Collection 1 - Synagogue files

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Synagogue files

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  • Multiple media

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  • Source of title proper: Title based on contents of the collection

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  • 188- - present (Creation)
    New Brunswick and Maine synagogues

Physical description

11 m of textual documents

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(First New Brunswick synagogue dedicated in 1899)

Administrative history

The Synagogue section of the archives comprises material relating to the five New Brunswick Synagogues and the synagogue in Calais, Maine, specifically synagogue activities and religious life.

The Ahavith Achim (Brotherly Love) Synagogue was the first synagogue in New Brunswick, dedicated January 11, 1899. It was located on Carleton Street in Saint John and was used as a synagogue until 1919. From 1919 to 1950 it was known as the Talmud Torah (Hebrew classrooms, meeting rooms, and mikvah). The original congregation in this synagogue was composed of the early English and Western European arrivals, but in 1906 the building was turned over to the more recent Russian immigrants.

The Hazen Avenue Synagogue building was purchased from the Unitarian Church in 1906 and drew its congregation from the English and Western European Jews and some of the assimilated Russian immigrants. Services continued to be held in this building until 1919. The two congregations coexisted because of the social, economic, and linguistic gulfs between the original settlers and the later arrivals. Although both congregations were Orthodox, differences in religious practice helped ignite the split.

By 1918, these two congregations amalgamated and purchased the Calvin Church building at the corner of Carleton Street and Wellington Row in November 1918. The Shaarei Zedek (Gates of Righteousness) Synagogue was dedicated on March 24, 1919. The building remained a synagogue until November 2008 when the building, along with the adjacent Jewish Community Centre were sold to the City of Saint John to make way for new urban development. The congregation remains active, but functions with fewer than 30 families and without a resident rabbi.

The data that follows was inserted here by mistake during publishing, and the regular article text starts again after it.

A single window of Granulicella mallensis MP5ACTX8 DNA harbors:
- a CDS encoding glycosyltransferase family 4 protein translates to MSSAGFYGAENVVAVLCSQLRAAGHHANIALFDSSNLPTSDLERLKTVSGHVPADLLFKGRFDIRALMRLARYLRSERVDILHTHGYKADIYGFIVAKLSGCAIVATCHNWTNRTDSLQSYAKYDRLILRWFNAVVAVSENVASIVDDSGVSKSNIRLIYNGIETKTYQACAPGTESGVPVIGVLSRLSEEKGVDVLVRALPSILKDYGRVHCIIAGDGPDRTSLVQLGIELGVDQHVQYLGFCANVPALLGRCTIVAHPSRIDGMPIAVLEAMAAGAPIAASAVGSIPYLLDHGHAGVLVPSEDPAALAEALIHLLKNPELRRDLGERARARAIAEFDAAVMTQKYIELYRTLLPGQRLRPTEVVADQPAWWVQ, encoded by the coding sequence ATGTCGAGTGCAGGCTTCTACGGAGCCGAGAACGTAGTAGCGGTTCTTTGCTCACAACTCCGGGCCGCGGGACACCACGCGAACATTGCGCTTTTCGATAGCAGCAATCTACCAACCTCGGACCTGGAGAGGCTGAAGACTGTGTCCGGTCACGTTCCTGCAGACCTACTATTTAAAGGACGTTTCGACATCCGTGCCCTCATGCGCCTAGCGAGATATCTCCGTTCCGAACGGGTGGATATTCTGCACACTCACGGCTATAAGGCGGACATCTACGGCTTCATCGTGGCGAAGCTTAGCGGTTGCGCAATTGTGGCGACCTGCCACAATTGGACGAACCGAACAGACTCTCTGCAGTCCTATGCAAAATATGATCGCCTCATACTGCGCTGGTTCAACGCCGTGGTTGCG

The Congregation Chaim Yosef was established in Calais, Maine, in 1926 and closed its doors in 1986, although the congregation was no longer viable after 1974. The border communities of Calais, Maine, and St. Stephen, New Brunswick, were served by this synagogue which was located in a remodeled family home. The building was demolished in 1989. It was founded by the Unobskys, a strong willed and leading merchant family in the town. The Jewish Community in Calais always remained small and at the present time there are few Jewish residents in the area. Much of what had been in this congregation was donated to the Saint John Jewish Historical Museum in 1986 and 1987.

The Congregation Tiferes Israel of Moncton, New Brunswick, was built in 1926 by the Russian Jewish immigrants who had founded the community at the beginning of the twentieth century. It took twelve years of extensive fundraising for the community to raise the funds for construction which took place on Steadman Street, which was outside the Jewish residential and business area. This is still an active congregation which is Orthodox in practice.